Attacks on Hodeida will cut off lifeline for millions of Yemenis
Islamic Relief is gearing up its operations in Yemen to deal with the potential for a significant increase in suffering and displacement of people as a consequence of today’s devastating escalation in Hodeida. This could lead to millions of people facing starvation.
The port in Hodeida is a major lifeline to over 20 million people, most of whom are in need of humanitarian assistance due to three years of conflict. Islamic Relief is stepping up its relief efforts by providing emergency food, prioritising babies and pregnant women, clean water and sanitation, and medical supplies. We are also assessing how we can assist those displaced due to the current violence in Hodeida.
Head of the Middle East Region for Islamic Relief, Dr Ahmed Nasr said,
“This is an attack that has been launched during the last ten days of Ramadan which are amongst the holiest days of the year for Muslims around the world. Thousands of people in Hodeida and millions around Yemen will be celebrating Eid with the reality of that there is no end in sight for this conflict. Hostilities on all sides must stop. The international community needs to put pressure in the strongest of terms to deescalate the conflict, ensure no further loss of life and avoid worsening an already catastrophic situation.”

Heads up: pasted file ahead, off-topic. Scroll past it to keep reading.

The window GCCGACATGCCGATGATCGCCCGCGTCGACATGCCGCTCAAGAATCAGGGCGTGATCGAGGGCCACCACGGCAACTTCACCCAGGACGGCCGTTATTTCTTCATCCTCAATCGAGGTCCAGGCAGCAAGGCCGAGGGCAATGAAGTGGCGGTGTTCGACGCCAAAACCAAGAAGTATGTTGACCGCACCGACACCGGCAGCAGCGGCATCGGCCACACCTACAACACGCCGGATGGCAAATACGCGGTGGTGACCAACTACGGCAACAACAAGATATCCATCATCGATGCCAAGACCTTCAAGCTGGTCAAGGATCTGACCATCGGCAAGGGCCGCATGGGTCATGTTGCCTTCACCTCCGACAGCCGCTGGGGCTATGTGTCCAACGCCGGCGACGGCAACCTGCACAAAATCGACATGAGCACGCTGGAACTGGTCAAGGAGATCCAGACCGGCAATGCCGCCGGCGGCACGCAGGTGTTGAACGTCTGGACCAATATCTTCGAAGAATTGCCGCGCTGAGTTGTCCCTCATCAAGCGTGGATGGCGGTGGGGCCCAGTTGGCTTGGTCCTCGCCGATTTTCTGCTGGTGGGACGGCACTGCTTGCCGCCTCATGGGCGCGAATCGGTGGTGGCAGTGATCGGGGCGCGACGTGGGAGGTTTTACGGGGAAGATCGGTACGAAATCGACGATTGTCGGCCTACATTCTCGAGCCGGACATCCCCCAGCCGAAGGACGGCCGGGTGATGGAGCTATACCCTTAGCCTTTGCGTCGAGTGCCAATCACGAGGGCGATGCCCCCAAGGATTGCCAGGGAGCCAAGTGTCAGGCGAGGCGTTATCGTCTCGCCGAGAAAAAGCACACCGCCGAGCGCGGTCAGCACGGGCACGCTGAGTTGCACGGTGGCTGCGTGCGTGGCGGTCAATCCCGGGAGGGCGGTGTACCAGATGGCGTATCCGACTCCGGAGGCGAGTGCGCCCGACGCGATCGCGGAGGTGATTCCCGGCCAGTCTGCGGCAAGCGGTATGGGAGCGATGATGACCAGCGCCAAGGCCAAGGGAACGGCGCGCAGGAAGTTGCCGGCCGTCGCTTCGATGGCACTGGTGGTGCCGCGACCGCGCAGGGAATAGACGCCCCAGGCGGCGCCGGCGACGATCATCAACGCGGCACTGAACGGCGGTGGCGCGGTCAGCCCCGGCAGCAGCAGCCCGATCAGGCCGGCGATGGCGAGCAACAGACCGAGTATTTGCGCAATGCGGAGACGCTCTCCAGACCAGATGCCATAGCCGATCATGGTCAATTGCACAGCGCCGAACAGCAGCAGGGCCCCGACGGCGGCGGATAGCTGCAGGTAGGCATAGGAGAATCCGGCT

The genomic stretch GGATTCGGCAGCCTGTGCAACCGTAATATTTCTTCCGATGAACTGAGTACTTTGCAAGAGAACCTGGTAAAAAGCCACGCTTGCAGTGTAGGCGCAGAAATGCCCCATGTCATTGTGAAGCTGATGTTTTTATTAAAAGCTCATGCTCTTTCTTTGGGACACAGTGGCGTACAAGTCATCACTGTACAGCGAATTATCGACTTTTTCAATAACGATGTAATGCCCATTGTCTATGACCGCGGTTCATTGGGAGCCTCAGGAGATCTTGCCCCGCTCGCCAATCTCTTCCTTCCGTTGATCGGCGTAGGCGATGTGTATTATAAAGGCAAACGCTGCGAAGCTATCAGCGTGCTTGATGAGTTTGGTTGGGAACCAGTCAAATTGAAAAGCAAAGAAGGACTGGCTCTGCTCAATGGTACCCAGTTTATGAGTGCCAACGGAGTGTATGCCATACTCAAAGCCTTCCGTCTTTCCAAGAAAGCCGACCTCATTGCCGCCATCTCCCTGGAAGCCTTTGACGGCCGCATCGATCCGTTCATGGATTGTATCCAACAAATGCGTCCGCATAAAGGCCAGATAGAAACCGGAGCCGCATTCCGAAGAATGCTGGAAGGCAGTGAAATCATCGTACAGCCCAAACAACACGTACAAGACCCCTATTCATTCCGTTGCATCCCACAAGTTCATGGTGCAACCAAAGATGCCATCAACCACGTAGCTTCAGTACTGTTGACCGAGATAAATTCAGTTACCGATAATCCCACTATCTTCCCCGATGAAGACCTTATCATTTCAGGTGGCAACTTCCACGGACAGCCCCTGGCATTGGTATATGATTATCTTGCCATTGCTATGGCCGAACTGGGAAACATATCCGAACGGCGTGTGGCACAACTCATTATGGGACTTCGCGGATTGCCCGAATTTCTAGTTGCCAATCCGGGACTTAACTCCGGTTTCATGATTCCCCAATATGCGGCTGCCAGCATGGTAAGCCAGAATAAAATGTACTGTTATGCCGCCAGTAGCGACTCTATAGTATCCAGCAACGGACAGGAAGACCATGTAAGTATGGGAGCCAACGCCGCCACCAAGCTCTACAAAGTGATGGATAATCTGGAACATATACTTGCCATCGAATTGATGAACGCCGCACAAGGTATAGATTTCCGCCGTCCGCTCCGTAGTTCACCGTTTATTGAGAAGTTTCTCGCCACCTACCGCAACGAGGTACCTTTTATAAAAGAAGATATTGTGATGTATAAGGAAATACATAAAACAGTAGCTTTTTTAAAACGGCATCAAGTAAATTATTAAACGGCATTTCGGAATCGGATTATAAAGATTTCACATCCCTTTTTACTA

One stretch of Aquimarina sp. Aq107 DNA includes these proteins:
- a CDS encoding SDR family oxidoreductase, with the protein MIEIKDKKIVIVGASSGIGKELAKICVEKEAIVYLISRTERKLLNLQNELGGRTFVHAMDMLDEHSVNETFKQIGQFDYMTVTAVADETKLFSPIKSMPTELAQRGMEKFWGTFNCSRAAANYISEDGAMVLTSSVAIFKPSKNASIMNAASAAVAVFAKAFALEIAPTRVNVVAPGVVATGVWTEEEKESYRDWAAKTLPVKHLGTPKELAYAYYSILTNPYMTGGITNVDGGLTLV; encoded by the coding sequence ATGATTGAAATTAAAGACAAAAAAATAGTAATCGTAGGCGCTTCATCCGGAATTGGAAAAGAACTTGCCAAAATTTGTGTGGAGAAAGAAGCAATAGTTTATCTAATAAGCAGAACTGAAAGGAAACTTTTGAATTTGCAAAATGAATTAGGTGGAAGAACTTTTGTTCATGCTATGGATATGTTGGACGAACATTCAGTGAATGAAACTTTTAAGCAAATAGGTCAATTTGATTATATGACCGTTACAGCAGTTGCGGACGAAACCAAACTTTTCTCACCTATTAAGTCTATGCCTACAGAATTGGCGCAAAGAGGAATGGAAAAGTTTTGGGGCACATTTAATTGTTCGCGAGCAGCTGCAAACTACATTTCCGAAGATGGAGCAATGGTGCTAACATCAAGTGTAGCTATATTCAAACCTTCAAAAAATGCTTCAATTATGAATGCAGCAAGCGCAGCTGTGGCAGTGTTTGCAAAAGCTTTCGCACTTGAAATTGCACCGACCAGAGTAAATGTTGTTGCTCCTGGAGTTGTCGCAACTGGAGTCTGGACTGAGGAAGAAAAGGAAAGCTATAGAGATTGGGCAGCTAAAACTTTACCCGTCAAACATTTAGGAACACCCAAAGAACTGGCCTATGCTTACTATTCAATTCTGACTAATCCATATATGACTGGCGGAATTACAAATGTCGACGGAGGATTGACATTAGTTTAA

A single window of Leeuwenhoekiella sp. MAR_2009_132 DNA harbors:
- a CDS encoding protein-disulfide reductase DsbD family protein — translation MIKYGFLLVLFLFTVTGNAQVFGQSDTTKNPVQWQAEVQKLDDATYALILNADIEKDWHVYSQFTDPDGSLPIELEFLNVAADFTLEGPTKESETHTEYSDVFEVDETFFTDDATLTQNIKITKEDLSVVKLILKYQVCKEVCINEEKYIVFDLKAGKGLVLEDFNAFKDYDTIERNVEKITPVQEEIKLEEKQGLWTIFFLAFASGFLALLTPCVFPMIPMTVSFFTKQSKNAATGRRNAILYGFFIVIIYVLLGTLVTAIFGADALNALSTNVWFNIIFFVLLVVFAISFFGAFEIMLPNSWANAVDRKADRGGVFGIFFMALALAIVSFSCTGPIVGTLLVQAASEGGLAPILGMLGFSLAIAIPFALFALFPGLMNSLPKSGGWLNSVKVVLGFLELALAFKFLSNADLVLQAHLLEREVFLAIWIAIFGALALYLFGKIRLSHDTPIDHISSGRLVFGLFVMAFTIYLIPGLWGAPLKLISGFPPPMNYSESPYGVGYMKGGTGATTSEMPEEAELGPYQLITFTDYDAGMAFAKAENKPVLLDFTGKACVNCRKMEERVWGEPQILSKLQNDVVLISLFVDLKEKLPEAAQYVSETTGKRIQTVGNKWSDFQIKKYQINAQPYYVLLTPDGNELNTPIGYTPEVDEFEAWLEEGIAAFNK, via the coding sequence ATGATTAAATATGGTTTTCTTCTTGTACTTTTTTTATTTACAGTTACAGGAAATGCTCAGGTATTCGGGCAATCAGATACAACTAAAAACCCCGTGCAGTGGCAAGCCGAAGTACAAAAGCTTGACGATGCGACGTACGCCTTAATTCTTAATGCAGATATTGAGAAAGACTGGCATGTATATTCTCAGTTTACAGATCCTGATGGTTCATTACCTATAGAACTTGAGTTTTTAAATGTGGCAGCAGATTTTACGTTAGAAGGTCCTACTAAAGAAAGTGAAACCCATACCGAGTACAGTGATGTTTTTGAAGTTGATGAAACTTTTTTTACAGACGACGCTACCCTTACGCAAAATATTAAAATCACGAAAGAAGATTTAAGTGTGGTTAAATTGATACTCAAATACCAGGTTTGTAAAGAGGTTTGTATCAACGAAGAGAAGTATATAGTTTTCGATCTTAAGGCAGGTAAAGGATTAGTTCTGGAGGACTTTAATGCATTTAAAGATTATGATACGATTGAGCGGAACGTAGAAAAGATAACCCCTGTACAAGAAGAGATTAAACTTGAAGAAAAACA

Coordinating Islamic Relief’s emergency relief efforts in Hodeida, Salem Jaffer Baobaid is extremely concerned by the long term devastation the latest attacks will leave on aid operations for all NGOs working in the country.
“Yemen has been in the midst of conflict for over three years now. Agencies like Islamic Relief have been working under the constant threat of death, with attack after attack on a civilian population which was already amongst the poorest in the region. We are still here working out different avenues in which we can support those that have lost their homes, working with different agencies and UN to provide a little comfort to as many as we can.
“The international aid community needs Hodeida port to stay open as a vital lifeline to the country. It’s closure will cripple all relief efforts, effectively handing a death sentence to over 20 million men, women and children.”
Islamic Relief has been working in Yemen since 1998. Since the start of the conflict in 2015, we have been working in 19 of the country’s 22 governorates, delivering aid to many hard-to-reach areas including food aid, water and sanitation, health care, orphan and child welfare and vocational training for young people.
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